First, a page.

Putin gives Trump one of his balls back; holds the other one just in case
Donald Trump knows all the best people. You can tell because 80% of his top advisers and an astounding 146 White House officials have either resigned or been fired. That includes every one of “his generals” that Trump proudly announced in 2017. 

With nine out of 10 top positions at Homeland Security sitting empty, and 245 executive positions without even a nominee … maybe it’s not surprising that Trump leans on a few trusted advisers to determine his foreign policy. People he can really trust. People like Vladimir Putin.

As The Washington Post reports, it was in conversations with Putin and Hungarian hard-right leader Viktor Orban that Trump was convinced to take a “hostile view” of Ukraine. 

Putin, the head of what is undoubtedly the world’s largest criminal syndicate, and Orban, an autocratic white nationalist whose 13 years in power have come with increasing assaults on democracy (and a strong dose of anti-Semitism), convinced Trump that Ukraine was so corrupt that it could not be trusted.

Their perceptions of Ukraine reinforced information Trump was getting spoon-fed through Rudy Giuliani, which in turn was coming to Giuliani through associates of convicted oligarch Dmytro Firtash


For more cartoons by Jen Sorenson, CLICK HERE.

"Lock him up!"

Image may contain: 3 people, people smiling

Newly discovered virus infects bald eagles across America

And Trump wants to withdraw federal protection for them
University of Wisconsin-Madison

trump donald GIF
In August, the Trump Administration issued new rules
that gut the Endangered Species Act
- the one that
protects Bald Eagles. This close encounter Trump had
with a bald eagle may have prompted Trump to consider
pay-back. After all, Trump lives for revenge.
Researchers have discovered a previously unknown virus infecting nearly a third of America's bald eagle population.

Scientists at the University of Wisconsin-Madison, the U.S. Geological Survey National Wildlife Health Center and the Wisconsin Department of Natural Resources found the virus while searching for the cause of Wisconsin River Eagle Syndrome, an enigmatic disease endemic to bald eagles near the Lower Wisconsin River.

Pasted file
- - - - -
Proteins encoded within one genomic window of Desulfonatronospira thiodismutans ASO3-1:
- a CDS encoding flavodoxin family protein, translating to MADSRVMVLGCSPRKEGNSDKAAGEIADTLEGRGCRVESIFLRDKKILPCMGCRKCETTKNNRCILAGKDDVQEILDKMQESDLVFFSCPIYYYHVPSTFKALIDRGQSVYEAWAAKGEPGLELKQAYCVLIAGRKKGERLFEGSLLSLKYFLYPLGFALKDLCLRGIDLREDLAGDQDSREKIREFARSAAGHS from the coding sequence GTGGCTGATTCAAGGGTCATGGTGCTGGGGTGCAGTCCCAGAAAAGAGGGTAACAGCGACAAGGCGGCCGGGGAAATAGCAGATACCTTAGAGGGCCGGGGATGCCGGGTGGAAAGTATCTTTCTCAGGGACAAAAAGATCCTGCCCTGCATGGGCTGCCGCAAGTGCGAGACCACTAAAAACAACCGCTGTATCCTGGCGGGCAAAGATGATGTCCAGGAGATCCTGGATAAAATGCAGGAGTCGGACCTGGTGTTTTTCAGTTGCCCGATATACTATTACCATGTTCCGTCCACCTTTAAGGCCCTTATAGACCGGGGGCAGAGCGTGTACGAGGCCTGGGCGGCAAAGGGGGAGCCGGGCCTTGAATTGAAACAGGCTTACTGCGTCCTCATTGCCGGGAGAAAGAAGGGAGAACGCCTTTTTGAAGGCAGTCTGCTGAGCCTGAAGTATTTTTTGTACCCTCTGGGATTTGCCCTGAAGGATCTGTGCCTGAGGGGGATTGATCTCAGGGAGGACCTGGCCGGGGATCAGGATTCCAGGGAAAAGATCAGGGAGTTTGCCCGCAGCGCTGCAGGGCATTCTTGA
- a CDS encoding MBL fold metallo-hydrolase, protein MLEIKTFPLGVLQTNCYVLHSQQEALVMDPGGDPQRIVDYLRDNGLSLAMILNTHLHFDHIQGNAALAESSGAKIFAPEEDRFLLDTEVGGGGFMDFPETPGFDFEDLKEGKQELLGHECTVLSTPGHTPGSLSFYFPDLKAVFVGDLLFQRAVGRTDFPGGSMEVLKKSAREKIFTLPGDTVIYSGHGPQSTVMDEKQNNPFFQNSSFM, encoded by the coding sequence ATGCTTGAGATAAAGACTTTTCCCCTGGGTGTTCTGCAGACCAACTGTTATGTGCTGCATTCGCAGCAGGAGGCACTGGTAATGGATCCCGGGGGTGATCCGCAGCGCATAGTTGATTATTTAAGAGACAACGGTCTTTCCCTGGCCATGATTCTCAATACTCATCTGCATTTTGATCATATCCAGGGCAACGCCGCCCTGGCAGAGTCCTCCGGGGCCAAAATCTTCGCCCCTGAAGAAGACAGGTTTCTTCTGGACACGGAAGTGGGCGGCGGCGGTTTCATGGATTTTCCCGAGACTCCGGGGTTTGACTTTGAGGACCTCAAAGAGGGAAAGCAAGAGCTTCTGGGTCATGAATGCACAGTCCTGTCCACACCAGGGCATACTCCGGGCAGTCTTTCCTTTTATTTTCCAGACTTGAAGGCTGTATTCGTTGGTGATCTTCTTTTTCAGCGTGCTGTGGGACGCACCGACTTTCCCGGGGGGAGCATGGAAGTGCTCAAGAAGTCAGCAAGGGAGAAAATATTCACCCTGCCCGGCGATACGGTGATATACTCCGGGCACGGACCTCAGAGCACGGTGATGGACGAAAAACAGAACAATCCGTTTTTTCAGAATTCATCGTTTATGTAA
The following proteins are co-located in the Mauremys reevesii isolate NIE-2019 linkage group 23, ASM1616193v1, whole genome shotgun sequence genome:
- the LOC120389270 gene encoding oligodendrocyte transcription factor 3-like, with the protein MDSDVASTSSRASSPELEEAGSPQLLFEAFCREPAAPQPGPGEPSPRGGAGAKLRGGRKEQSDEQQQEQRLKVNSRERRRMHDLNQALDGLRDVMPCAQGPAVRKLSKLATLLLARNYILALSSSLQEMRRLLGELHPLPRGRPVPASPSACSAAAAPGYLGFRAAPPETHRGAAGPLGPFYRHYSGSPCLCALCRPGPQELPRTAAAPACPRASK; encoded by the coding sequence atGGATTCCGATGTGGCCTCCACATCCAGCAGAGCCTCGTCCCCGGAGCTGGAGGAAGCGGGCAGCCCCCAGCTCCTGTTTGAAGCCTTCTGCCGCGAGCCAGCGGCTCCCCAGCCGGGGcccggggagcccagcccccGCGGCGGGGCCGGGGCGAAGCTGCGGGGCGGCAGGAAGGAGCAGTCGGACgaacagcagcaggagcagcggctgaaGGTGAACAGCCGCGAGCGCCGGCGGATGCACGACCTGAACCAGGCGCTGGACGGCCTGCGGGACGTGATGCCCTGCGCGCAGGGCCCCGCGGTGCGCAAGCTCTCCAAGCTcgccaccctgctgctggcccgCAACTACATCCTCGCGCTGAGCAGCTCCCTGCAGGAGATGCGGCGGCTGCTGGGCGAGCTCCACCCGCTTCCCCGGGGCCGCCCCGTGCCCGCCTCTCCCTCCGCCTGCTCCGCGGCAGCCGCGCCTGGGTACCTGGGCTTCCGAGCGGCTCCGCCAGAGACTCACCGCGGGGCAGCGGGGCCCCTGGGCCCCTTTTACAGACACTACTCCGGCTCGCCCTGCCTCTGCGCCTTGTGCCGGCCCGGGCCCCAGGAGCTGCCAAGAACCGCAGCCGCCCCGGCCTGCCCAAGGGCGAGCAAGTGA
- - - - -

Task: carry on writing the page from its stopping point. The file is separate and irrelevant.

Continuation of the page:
The newly identified bald eagle hepacivirus, or BeHV, may contribute to the fatal disease, which causes eagles to stumble and have seizures.

But BeHV was also found in eagles without symptoms of the syndrome, making a direct link between virus and disease difficult to confirm. 

The virus is related to human hepatitis C virus, which causes liver damage in people, and some birds with BeHV show similar effects. BeHV infects eagles from Washington to Florida but is most common in Wisconsin's eagles.

Doggy of the Week

Meet Hank.
Animal Rescue RI

Hank is a smart and handsome lab who has lived in a home before.

He is house-trained, knows many commands and is good with kids and other dogs.

He is an active guy and will need a home that can exercise him. 

Giving veterans the Marvel treatment

How Donald Trump turned to a comics titan to shape the VA
By Isaac Arnsdorf for ProPublica

Image result for captain america and veteransPresident Donald Trump personally directed administration officials to report to one of his largest donors, Marvel Entertainment chairman Ike Perlmutter, according to a new book by former Secretary of Veterans Affairs David Shulkin.

Starting with Shulkin’s interview for the cabinet post, Trump routinely dialed Perlmutter into meetings and asked if the secretary was keeping Perlmutter informed and happy, Shulkin wrote. 

Perlmutter would call Shulkin as often as multiple times a day, and White House officials such as Stephen Miller would scold Shulkin for not being in close enough contact with Perlmutter and two of his associates at Mar-a-Lago, Trump’s private club in Florida.

“I didn't reach out to these guys — these guys had a prior relationship with the president and were advising him,” Shulkin, who was fired by tweet in March 2018, said in an interview. “There probably wasn’t too many times I met with the president when he didn’t say, ‘What’s happening with Ike?’”

The unusual influence over the VA wielded by Perlmutter, along with doctor Bruce Moskowitz and lawyer Marc Sherman, was first revealed by a ProPublica investigation in August 2018, prompting ongoing investigations by the House Veterans’ Affairs Committee and the Government Accountability Office. But Shulkin’s book provides new details on Trump’s direct role in initiating and encouraging the arrangement.

“There was a ‘second track’ of VA decision-making led by the president’s alternative advisers that didn’t include me,” Shulkin wrote in the book, the first inside account by a former member of Trump’s cabinet. “Ike, Bruce and Marc had the president’s ear in ways that I did not, even as his cabinet secretary.”